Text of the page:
Ancient Roman medicine was, surprisingly, incredibly similar to that of the late nineteenth century. Like the modern medical practice, Ancient Roman medicine was split among different specialties, such as internists, ophthalmologists, and urologists. All surgical tasks were only preformed by appropriate specialists. Surgeons used practically the same tools as American doctors did only one hundred years ago. An Ancient Roman doctorŐs tool kit (shown in the four pictures to the right) would include forceps, scalpels, catheters, and even arrow-extractors.

Similarly, Ancient Roman surgeons had a wide range of painkillers and sedatives to help in surgery, including extracts of opium poppies (morphine) and of henbane seeds (scopolamine). There is little doubt that the many folk remedies used throughout the Roman Empire were tested in battle by Roman physicians on wounded and ailing soldiers, who sifted through and found the treatments and methods with the most useful effects. Further, the bureaucracy of Rome ensured that the treatments were recorded and taught in the medical school.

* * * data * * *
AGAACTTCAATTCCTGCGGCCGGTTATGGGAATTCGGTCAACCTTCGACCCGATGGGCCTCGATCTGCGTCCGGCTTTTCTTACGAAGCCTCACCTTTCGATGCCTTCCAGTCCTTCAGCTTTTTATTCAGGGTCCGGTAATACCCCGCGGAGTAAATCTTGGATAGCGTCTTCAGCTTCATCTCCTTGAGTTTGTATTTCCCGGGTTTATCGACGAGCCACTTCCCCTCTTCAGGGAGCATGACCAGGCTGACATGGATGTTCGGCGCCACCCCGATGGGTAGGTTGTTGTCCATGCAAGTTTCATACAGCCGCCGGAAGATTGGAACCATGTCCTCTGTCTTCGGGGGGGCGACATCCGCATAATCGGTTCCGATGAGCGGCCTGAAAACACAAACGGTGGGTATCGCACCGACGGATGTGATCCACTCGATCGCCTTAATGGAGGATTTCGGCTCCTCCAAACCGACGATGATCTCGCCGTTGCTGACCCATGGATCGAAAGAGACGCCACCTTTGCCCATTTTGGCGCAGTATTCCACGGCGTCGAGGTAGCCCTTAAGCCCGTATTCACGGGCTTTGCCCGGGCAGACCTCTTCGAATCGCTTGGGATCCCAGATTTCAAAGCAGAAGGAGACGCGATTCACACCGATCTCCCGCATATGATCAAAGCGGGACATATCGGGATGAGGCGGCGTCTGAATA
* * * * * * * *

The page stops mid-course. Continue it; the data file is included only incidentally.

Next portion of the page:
The Romans did not yet really understand how germs related to disease, but they did use many of the techniques that killed germs, techniques that were not reinvented until much later. For example, they boiled their tools before use and would not reuse the same tool on a patient before reboiling. Wounds were washed with acetum, which is actually a better antiseptic than Joseph Lister's carbolic acid (Joseph Lister rediscovered antiseptics in the 1860's, based on Louis PasteurŐs brand-new germ theory of disease).